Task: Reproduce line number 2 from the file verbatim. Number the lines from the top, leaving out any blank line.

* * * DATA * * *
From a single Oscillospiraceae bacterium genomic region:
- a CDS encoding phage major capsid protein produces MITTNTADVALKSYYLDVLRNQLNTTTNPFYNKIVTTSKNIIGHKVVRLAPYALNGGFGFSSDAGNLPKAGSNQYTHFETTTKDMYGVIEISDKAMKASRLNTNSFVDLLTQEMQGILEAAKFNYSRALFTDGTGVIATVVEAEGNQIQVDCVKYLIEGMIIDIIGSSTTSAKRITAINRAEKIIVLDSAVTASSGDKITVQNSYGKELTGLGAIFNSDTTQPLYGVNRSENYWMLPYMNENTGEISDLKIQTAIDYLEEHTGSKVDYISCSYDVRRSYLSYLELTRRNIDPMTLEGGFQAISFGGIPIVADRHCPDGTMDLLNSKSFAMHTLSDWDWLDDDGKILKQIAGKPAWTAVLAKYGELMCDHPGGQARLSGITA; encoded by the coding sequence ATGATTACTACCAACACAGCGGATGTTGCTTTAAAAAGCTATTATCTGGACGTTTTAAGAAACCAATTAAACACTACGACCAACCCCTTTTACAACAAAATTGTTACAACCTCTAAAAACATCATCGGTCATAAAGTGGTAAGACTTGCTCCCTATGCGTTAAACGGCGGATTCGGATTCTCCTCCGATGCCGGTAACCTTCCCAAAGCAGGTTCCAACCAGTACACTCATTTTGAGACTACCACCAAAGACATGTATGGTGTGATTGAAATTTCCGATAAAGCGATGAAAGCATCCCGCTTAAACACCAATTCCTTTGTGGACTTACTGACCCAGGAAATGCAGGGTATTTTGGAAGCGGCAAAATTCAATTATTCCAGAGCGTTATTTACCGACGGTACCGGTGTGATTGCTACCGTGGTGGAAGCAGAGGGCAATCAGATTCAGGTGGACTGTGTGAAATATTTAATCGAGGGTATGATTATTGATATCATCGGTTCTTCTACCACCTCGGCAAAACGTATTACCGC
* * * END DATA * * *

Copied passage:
- a CDS encoding phage major capsid protein produces MITTNTADVALKSYYLDVLRNQLNTTTNPFYNKIVTTSKNIIGHKVVRLAPYALNGGFGFSSDAGNLPKAGSNQYTHFETTTKDMYGVIEISDKAMKASRLNTNSFVDLLTQEMQGILEAAKFNYSRALFTDGTGVIATVVEAEGNQIQVDCVKYLIEGMIIDIIGSSTTSAKRITAINRAEKIIVLDSAVTASSGDKITVQNSYGKELTGLGAIFNSDTTQPLYGVNRSENYWMLPYMNENTGEISDLKIQTAIDYLEEHTGSKVDYISCSYDVRRSYLSYLELTRRNIDPMTLEGGFQAISFGGIPIVADRHCPDGTMDLLNSKSFAMHTLSDWDWLDDDGKILKQIAGKPAWTAVLAKYGELMCDHPGGQARLSGITA; encoded by the coding sequence ATGATTACTACCAACACAGCGGATGTTGCTTTAAAAAGCTATTATCTGGACGTTTTAAGAAACCAATTAAACACTACGACCAACCCCTTTTACAACAAAATTGTTACAACCTCTAAAAACATCATCGGTCATAAAGTGGTAAGACTTGCTCCCTATGCGTTAAACGGCGGATTCGGATTCTCCTCCGATGCCGGTAACCTTCCCAAAGCAGGTTCCAACCAGTACACTCATTTTGAGACTACCACCAAAGACATGTATGGTGTGATTGAAATTTCCGATAAAGCGATGAAAGCATCCCGCTTAAACACCAATTCCTTTGTGGACTTACTGACCCAGGAAATGCAGGGTATTTTGGAAGCGGCAAAATTCAATTATTCCAGAGCGTTATTTACCGACGGTACCGGTGTGATTGCTACCGTGGTGGAAGCAGAGGGCAATCAGATTCAGGTGGACTGTGTGAAATATTTAATCGAGGGTATGATTATTGATATCATCGGTTCTTCTACCACCTCGGCAAAACGTATTACCGC